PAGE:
Gov. Rick Scott and CFO Jeff Atwater Call for PIP Auto Insurance Reform
Contact: Alexis Lambert
“Four Pillars” needed to lower costs: fraud prevention, litigation reform, medical provider reform and accountability
Tallahassee, Fla. – Today, Governor Rick Scott, Chief Financial Officer Jeff Atwater and legislative leaders identified four issues that must be addressed in order to rein in Personal Injury Protection (PIP) auto insurance fraud and reduce insurance rates for Florida consumers.
According to the Florida Office of Insurance Regulation, the number of Florida drivers has remained stable and the frequency of crashes has declined from 2006 to 2010 while the number of PIP claims opened or recorded increased 28 percent. In addition, the payment on PIP claims increased 66 percent during the same period.
The Florida Motor Vehicle No-Fault Law requires Florida drivers to have personal injury protection (PIP) that provides $10,000 per person for medical bills, regardless of which driver is at fault for causing the crash.
“To tackle this nearly billion dollar hidden tax and keep the cost of living low in our state, Florida must have significant PIP reform,” Governor Scott said. “As I have heard from Floridians, they are fed up with being cheated by scammers who get a payday while innocent citizens get stuck with skyrocketing insurance costs.”
“Regrettably, our state’s auto insurance system has been taken over by a circling pool of piraya—fraud clinics, lawyer referral services and organized crime—that have been making their millions on the backs of every Floridian with a car in the driveway,” said Florida Chief Financial Officer Jeff Atwater. “Today, we stop throwing consumers to the wolves and take action to drive down the cost of auto insurance for Florida's consumers.”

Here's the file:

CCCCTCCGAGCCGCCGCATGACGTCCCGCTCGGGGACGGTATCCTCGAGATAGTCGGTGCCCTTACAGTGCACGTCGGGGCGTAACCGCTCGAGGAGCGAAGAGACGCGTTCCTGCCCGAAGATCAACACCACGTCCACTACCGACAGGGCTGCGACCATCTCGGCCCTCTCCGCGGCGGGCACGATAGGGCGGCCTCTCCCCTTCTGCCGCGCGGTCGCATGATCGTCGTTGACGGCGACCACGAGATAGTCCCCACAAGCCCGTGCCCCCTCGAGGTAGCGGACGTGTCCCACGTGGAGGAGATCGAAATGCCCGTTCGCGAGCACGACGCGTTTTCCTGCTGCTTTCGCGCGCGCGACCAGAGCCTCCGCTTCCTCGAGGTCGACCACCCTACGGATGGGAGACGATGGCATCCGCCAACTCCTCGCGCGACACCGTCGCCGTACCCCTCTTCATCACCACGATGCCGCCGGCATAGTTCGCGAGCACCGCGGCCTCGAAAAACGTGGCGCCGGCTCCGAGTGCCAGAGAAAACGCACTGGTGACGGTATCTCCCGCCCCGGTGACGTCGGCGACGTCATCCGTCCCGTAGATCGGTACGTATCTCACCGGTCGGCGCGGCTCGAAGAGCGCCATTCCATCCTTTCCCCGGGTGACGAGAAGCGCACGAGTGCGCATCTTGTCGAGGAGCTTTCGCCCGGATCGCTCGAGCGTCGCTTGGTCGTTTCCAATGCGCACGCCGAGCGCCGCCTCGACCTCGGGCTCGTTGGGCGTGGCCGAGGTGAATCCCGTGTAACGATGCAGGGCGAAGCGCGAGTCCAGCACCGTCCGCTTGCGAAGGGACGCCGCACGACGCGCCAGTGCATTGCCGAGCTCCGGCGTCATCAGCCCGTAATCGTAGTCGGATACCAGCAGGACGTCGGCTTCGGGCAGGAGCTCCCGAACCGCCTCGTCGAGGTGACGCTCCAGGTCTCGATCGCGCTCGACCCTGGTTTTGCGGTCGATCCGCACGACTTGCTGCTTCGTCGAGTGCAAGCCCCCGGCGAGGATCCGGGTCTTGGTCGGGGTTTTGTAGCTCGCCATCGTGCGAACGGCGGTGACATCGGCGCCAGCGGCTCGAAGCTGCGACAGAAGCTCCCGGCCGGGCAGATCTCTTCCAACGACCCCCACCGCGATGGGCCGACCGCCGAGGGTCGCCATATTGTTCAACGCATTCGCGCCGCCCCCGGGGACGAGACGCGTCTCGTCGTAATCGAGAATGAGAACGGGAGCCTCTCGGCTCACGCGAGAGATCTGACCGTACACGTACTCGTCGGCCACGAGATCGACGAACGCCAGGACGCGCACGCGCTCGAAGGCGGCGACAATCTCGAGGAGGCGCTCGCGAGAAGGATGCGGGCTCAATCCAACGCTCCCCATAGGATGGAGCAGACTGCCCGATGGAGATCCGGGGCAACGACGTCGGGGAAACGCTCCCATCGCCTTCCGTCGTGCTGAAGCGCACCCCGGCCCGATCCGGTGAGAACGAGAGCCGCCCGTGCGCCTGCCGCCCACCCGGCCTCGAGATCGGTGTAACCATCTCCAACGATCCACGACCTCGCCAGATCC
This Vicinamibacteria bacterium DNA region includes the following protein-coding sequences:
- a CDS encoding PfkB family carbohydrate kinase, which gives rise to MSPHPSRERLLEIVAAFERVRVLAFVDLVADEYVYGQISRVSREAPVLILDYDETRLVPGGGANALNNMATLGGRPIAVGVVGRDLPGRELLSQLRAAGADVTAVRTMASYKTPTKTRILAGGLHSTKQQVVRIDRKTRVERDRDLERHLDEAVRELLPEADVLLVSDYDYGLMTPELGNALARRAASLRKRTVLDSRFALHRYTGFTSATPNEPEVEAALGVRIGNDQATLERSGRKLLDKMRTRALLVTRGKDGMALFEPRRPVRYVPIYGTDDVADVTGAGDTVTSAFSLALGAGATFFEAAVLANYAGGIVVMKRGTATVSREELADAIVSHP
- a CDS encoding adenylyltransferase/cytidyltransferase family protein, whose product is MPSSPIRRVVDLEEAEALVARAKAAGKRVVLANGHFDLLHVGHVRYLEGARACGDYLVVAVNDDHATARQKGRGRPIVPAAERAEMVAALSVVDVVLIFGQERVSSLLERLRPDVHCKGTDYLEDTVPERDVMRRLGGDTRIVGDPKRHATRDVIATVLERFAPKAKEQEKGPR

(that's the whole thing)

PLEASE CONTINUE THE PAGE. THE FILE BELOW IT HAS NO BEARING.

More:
Governor Scott and CFO Atwater announced four pillars that must be addressed to lower automobile insurance rates for Floridians:
1. Fraud Prevention. Florida leads the nation in staged crashes and questionable claims, and often individuals not involved in the crash receive PIP benefits.
2. Litigation Reform. From 2006 to 2010, PIP-related lawsuits pending at year-end increased by 387 percent. Attorney fees often far exceed the value of the $10,000 coverage and the damage amounts in dispute.
3. Utilization and Provider Reform. Florida is above the national average in the amount of medical provider charges per claim and the number of procedures per claim. Florida must address fraud and abuse to reduce these occurrences.
4. Accountability. Governor Scott and CFO Atwater called for a plan to gather the data needed to evaluate the legislation’s overall effectiveness to stop PIP fraud and abuse and drive down rates.
Governor Scott and CFO Atwater recently concluded a series of consumer roundtable discussions where Floridians, as well as law enforcement officers and prosecutors, shared their firsthand experiences with increased auto insurance fraud and rising insurance rates.